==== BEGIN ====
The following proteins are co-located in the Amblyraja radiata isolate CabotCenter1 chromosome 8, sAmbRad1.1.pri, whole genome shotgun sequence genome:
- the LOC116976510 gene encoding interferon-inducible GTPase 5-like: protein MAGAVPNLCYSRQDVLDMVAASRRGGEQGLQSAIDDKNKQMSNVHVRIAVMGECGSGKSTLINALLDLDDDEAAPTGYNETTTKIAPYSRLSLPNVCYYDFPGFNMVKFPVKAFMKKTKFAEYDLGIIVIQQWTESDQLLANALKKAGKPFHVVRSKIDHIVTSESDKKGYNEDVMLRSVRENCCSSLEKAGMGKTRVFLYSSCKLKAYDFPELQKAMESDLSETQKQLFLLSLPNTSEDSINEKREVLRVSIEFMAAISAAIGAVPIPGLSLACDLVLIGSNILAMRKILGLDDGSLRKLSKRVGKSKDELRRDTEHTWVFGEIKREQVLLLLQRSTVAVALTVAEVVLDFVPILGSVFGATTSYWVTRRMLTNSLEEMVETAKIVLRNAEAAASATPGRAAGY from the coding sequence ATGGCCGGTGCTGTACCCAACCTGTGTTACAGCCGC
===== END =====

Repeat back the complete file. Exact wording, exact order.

The following proteins are co-located in the Amblyraja radiata isolate CabotCenter1 chromosome 8, sAmbRad1.1.pri, whole genome shotgun sequence genome:
- the LOC116976510 gene encoding interferon-inducible GTPase 5-like: protein MAGAVPNLCYSRQDVLDMVAASRRGGEQGLQSAIDDKNKQMSNVHVRIAVMGECGSGKSTLINALLDLDDDEAAPTGYNETTTKIAPYSRLSLPNVCYYDFPGFNMVKFPVKAFMKKTKFAEYDLGIIVIQQWTESDQLLANALKKAGKPFHVVRSKIDHIVTSESDKKGYNEDVMLRSVRENCCSSLEKAGMGKTRVFLYSSCKLKAYDFPELQKAMESDLSETQKQLFLLSLPNTSEDSINEKREVLRVSIEFMAAISAAIGAVPIPGLSLACDLVLIGSNILAMRKILGLDDGSLRKLSKRVGKSKDELRRDTEHTWVFGEIKREQVLLLLQRSTVAVALTVAEVVLDFVPILGSVFGATTSYWVTRRMLTNSLEEMVETAKIVLRNAEAAASATPGRAAGY from the coding sequence ATGGCCGGTGCTGTACCCAACCTGTGTTACAGCCGC